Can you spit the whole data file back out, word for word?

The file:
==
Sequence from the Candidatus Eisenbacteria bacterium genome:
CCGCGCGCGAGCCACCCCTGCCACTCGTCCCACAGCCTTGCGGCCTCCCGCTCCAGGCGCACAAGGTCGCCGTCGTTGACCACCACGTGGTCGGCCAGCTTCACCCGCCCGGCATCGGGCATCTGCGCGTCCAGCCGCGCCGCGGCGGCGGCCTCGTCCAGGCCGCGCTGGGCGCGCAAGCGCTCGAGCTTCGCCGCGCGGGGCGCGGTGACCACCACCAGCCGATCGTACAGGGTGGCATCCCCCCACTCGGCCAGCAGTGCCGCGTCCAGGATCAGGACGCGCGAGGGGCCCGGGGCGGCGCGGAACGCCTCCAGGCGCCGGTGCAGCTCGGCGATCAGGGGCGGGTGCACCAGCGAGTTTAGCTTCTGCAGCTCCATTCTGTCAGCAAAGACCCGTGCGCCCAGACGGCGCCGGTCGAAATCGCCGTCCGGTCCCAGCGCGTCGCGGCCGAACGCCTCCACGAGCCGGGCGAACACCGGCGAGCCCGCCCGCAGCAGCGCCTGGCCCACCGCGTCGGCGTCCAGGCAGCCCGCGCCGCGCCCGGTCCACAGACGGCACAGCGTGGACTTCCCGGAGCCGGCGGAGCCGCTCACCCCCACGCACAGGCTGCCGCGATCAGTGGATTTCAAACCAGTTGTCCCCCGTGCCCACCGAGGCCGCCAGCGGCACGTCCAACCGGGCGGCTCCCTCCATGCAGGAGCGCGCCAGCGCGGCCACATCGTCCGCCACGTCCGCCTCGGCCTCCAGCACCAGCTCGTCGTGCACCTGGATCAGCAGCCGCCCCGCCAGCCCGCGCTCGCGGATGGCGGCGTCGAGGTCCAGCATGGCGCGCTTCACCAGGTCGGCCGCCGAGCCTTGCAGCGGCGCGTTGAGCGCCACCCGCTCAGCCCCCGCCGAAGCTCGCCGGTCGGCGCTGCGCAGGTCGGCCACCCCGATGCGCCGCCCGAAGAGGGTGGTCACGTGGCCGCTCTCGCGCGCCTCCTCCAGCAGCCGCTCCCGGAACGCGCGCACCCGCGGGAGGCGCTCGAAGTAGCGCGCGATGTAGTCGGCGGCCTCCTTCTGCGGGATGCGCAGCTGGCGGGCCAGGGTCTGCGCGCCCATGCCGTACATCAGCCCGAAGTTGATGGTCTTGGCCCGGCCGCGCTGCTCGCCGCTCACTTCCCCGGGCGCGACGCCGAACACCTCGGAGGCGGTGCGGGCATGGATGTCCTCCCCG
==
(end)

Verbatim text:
Sequence from the Candidatus Eisenbacteria bacterium genome:
CCGCGCGCGAGCCACCCCTGCCACTCGTCCCACAGCCTTGCGGCCTCCCGCTCCAGGCGCACAAGGTCGCCGTCGTTGACCACCACGTGGTCGGCCAGCTTCACCCGCCCGGCATCGGGCATCTGCGCGTCCAGCCGCGCCGCGGCGGCGGCCTCGTCCAGGCCGCGCTGGGCGCGCAAGCGCTCGAGCTTCGCCGCGCGGGGCGCGGTGACCACCACCAGCCGATCGTACAGGGTGGCATCCCCCCACTCGGCCAGCAGTGCCGCGTCCAGGATCAGGACGCGCGAGGGGCCCGGGGCGGCGCGGAACGCCTCCAGGCGCCGGTGCAGCTCGGCGATCAGGGGCGGGTGCACCAGCGAGTTTAGCTTCTGCAGCTCCATTCTGTCAGCAAAGACCCGTGCGCCCAGACGGCGCCGGTCGAAATCGCCGTCCGGTCCCAGCGCGTCGCGGCCGAACGCCTCCACGAGCCGGGCGAACACCGGCGAGCCCGCCCGCAGCAGCGCCTGGCCCACCGCGTCGGCGTCCAGGCAGCCCGCGCCGCGCCCGGTCCACAGACGGCACAGCGTGGACTTCCCGGAGCCGGCGGAGCCGCTCACCCCCACGCACAGGCTGCCGCGATCAGTGGATTTCAAACCAGTTGTCCCCCGTGCCCACCGAGGCCGCCAGCGGCACGTCCAACCGGGCGGCTCCCTCCATGCAGGAGCGCGCCAGCGCGGCCACATCGTCCGCCACGTCCGCCTCGGCCTCCAGCACCAGCTCGTCGTGCACCTGGATCAGCAGCCGCCCCGCCAGCCCGCGCTCGCGGATGGCGGCGTCGAGGTCCAGCATGGCGCGCTTCACCAGGTCGGCCGCCGAGCCTTGCAGCGGCGCGTTGAGCGCCACCCGCTCAGCCCCCGCCGAAGCTCGCCGGTCGGCGCTGCGCAGGTCGGCCACCCCGATGCGCCGCCCGAAGAGGGTGGTCACGTGGCCGCTCTCGCGCGCCTCCTCCAGCAGCCGCTCCCGGAACGCGCGCACCCGCGGGAGGCGCTCGAAGTAGCGCGCGATGTAGTCGGCGGCCTCCTTCTGCGGGATGCGCAGCTGGCGGGCCAGGGTCTGCGCGCCCATGCCGTACATCAGCCCGAAGTTGATGGTCTTGGCCCGGCCGCGCTGCTCGCCGCTCACTTCCCCGGGCGCGACGCCGAACACCTCGGAGGCGGTGCGGGCATGGATGTCCTCCCCG